My doorbell rang in the middle of the afternoon. Thinking it was a religious solicitor or distant relative, I planned to ignore the summons. Then, I remembered that I was expecting a delivery and opened the door.
It was Pam Eanes, a candidate for the Indiana state Senate. Eanes is challenging an incumbent Democrat, Mara Candelaria Reardon, from the left, and boasts an astounding résumé. She was the first woman firefighter in her department, and helped establish one of the nation’s earliest organizations of women firefighters. When gay marriage was still a state issue, Eanes and her now-wife filed a landmark case against Indiana, helping to secure marriage equality in an infamously conservative culture. As an advocate for public education, she also served on a local school board.
One of the most reliable indicators of national success for a political party is the energy of on-the-ground mobilization and dedication. The “enthusiasm gap” cost John Kerry the presidency in 2004, contributed to Barack Obama’s easy victories in 2008 and 2012 and, most catastrophically, enabled Donald Trump to desecrate the White House in 2016. Because it is a challenge to measure an unquantifiable emotion, pundits and pollsters devote little time and analysis to the sustainable resource of enthusiasm.
If Democrats aspire to not only presidential success in 2020, but also to transforming American politics with the virtues of communal solidarity, public trust and sanity, they will need smart and courageous people like Pam Eanes in local office -- and walking door-to-door, as she did on the day I was fortunate enough to meet her.
Millions of progressive voters, rightly or wrongly, perceived the Democrats' nomination of Hillary Clinton, and her selection of Sen. Tim Kaine of Virginia, a moderate, as negligence toward their ideas and priorities.
The most destructive enthusiasm gap in 2016 was not between Clinton and the rabid audiences cheering for Ayatollah Trump, but that which alienated local activists for progressive causes around the country from the national ticket of the Democratic Party.
Fears are already metastasizing throughout the Democratic body politic that the party is preparing to repeat its fatal error. Congressional leaders Chuck Schumer and Nancy Pelosi have demonstrated a maddening tendency toward bashful moderation in their interchanges with President Trump, while many Democratic centrists struggle to articulate any persuasive agenda beyond ridicule of Trump’s perpetual imbecility and bigotry.
Predictions that former Vice President Joe Biden will emerge as the party front-runner only enhance the frustrations of many Democratic activists. Despite admiration for Biden’s bona fides and appreciation of his charisma, they object to his political record of support for the now-notorious crime bill passed in 1994 under Bill Clinton, along with his consistently soft approach to issues of economic justice.
The ease and clarity with which Pam Eanes explained the progressive platform should shame any self-proclaimed Democrat who stumbles and sputters when facing policy questions.
“I would like to see the Democratic Party turn their focus back to representing the people,” she said when I asked her about her hope for the future of the party. “Create fair labor laws that pay a living wage. Charge a tax on artificial intelligence and robots. Have big business pay their fair share of taxes. Allow free health care for all. Pay more for education, tech schools and college. Help people pay off college debt. Support the Dreamers, give them a path to citizenship. Raise Social Security pay so seniors can enjoy retirement. Pass laws that protect the environment.”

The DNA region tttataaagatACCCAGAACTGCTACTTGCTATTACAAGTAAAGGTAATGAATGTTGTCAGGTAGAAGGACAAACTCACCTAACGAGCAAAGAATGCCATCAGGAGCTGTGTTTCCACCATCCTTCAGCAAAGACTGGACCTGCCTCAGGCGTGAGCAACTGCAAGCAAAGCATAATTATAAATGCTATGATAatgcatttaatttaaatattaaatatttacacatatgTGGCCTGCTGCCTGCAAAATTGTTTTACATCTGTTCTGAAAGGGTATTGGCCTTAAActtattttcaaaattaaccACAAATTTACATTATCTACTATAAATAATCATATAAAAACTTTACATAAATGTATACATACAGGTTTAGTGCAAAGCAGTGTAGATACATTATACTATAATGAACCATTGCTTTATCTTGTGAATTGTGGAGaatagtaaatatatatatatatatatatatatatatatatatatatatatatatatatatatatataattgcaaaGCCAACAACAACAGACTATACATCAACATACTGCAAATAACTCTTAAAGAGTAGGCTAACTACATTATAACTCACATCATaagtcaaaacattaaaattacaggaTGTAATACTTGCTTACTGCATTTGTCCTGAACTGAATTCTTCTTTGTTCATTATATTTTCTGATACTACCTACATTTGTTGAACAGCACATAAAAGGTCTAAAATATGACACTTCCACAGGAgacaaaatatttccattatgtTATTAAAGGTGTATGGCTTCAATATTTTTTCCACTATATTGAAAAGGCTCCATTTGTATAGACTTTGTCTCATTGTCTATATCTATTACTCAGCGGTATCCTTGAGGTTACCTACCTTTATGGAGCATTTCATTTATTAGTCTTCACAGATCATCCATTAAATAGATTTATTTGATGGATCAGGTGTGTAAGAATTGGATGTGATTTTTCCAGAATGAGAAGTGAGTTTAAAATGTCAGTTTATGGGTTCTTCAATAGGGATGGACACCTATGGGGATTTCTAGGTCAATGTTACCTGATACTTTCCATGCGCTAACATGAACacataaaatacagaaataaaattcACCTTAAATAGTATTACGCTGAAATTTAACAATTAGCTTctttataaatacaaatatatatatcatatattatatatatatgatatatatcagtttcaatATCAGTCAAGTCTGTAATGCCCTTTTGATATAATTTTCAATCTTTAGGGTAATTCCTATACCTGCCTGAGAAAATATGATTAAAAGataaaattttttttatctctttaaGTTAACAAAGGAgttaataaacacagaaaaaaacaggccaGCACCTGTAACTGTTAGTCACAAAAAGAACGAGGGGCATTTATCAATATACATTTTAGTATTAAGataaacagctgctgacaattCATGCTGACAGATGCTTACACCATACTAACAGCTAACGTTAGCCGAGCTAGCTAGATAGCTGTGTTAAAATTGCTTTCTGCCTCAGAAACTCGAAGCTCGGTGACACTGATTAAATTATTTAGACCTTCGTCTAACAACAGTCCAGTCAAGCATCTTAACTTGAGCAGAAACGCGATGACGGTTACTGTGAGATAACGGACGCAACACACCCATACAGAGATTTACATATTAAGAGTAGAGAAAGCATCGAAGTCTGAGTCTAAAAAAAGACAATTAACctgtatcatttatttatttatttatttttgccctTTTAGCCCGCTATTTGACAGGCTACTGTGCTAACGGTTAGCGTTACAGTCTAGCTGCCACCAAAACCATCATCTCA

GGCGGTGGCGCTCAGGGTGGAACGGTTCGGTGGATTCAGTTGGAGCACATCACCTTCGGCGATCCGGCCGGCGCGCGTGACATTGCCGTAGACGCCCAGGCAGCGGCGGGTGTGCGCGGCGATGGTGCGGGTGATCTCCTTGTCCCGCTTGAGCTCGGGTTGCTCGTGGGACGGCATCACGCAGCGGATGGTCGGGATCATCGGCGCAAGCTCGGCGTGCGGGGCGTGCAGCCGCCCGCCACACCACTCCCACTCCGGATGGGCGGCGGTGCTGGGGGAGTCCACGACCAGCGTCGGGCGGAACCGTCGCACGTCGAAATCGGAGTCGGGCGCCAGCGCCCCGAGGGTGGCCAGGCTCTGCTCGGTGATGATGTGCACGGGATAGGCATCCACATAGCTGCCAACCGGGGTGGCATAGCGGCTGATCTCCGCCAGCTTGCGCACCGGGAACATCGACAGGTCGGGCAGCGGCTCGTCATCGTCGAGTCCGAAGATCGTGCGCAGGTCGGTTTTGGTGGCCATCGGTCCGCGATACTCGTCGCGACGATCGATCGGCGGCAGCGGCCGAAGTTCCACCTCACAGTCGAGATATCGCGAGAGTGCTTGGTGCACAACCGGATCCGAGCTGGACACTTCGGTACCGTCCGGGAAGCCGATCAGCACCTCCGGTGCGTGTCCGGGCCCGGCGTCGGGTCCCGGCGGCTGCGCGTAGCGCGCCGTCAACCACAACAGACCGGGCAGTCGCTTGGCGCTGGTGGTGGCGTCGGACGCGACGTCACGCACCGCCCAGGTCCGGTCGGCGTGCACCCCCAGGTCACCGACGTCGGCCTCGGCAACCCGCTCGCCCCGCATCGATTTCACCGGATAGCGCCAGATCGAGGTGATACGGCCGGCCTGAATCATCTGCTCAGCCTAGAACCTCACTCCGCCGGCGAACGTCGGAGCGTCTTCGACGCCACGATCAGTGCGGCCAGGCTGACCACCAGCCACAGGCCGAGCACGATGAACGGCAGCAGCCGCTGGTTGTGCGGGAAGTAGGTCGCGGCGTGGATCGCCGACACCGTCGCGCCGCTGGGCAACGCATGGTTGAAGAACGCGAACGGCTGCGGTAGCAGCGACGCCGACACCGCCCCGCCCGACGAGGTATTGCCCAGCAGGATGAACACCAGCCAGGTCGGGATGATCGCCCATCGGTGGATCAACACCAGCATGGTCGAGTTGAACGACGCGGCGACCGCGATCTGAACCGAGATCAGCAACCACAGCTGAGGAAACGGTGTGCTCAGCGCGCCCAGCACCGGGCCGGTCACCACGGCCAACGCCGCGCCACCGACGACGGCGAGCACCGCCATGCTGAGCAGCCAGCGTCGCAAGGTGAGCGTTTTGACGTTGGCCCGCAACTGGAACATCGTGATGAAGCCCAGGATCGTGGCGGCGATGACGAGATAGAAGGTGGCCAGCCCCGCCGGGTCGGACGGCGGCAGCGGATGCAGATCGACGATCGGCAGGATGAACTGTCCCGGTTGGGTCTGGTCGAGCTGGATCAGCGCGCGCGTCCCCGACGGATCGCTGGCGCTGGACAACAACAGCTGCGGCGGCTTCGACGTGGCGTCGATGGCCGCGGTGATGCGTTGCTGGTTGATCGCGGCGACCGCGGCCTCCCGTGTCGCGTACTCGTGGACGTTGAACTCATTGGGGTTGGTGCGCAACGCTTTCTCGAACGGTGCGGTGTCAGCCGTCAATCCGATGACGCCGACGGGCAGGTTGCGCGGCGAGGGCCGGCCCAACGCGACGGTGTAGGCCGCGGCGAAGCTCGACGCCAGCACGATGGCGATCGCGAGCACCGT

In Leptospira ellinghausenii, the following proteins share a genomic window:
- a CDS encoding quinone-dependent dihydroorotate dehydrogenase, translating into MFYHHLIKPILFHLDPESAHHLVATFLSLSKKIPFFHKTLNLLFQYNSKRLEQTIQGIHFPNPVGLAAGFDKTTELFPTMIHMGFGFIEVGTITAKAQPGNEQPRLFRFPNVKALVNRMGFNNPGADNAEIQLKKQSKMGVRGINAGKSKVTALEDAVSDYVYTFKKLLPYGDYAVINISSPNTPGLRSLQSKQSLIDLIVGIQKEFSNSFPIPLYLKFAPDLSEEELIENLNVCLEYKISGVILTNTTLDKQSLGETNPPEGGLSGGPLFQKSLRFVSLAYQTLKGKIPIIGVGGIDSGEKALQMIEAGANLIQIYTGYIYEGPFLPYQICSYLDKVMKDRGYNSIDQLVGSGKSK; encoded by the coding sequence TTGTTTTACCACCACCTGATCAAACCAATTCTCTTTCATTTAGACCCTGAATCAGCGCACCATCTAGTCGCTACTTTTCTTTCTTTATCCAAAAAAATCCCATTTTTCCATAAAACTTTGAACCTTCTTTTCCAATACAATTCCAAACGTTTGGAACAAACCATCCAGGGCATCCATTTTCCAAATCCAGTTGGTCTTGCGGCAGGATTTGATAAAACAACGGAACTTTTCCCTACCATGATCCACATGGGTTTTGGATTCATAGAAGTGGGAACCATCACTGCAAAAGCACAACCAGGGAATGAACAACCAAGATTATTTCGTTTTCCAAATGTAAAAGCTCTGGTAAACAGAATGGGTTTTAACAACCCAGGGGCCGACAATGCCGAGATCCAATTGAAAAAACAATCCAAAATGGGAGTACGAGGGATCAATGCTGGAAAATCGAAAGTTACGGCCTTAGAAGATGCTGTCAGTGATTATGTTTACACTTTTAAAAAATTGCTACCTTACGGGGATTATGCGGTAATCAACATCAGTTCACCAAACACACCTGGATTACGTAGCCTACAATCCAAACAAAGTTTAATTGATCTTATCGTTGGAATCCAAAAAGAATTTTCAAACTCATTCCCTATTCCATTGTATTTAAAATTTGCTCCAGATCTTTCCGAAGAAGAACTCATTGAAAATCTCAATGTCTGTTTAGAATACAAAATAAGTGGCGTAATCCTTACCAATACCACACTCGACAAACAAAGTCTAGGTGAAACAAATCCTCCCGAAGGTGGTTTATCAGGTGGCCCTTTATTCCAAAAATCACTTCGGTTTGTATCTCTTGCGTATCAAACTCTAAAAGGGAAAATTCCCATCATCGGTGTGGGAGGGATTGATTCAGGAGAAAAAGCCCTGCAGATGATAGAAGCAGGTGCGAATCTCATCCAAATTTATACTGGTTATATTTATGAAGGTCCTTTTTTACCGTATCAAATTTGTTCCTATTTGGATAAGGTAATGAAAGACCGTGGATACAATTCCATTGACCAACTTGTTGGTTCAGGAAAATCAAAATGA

In just a few sentences, Eanes managed to advance a stronger and more accessible pitch for the Democratic Party than many of its national leaders and consultants can muster after months of campaign strategy meetings.
She is aware of the separation – clarity and conviction on the street versus banality and equivocation in the planning committee – and believes it presents an unavoidable confrontation over the party’s future: The Democratic National Committee "protects incumbent Democrats both nationally and on state ballots," Eanes said. "Progressives are about protecting the environment and putting people over profit. Old-school Democrats are about holding onto their power, which is financially lucrative for them. People are rising up. They want their voices heard and their elected officials representing them. Either Democrats will start passing laws protecting people and the environment or people will leave the party.”
Eanes was inspired to greater involvement in local politics after returning home from the Women’s March in Washington. Since the election of Trump, I have seen several burgeoning but committed activist organizations emerge out of the small towns of Indiana.
National headlines demonstrate that it was disabled citizens and their families who prevented the passage of the Republican Party’s cruel health care reform. The Democratic Socialists of America have tripled their membership since 2016, women across the country are entering politics for the first time and due to auspicious increases in voter participation, Democrats have won underdog races in Alabama, Virginia and Wisconsin. The most crucial task for the party is to determine what national figure is best able to channel local energy into national movement.
Eanes’ candidacy is emblematic of an explosion of activism and political interest around the country, even in the unlikeliest of regions. Democratic leadership has a standing army equipped for political battle. Now the DNC must decide if it will issue a call to arms or an order to stand down.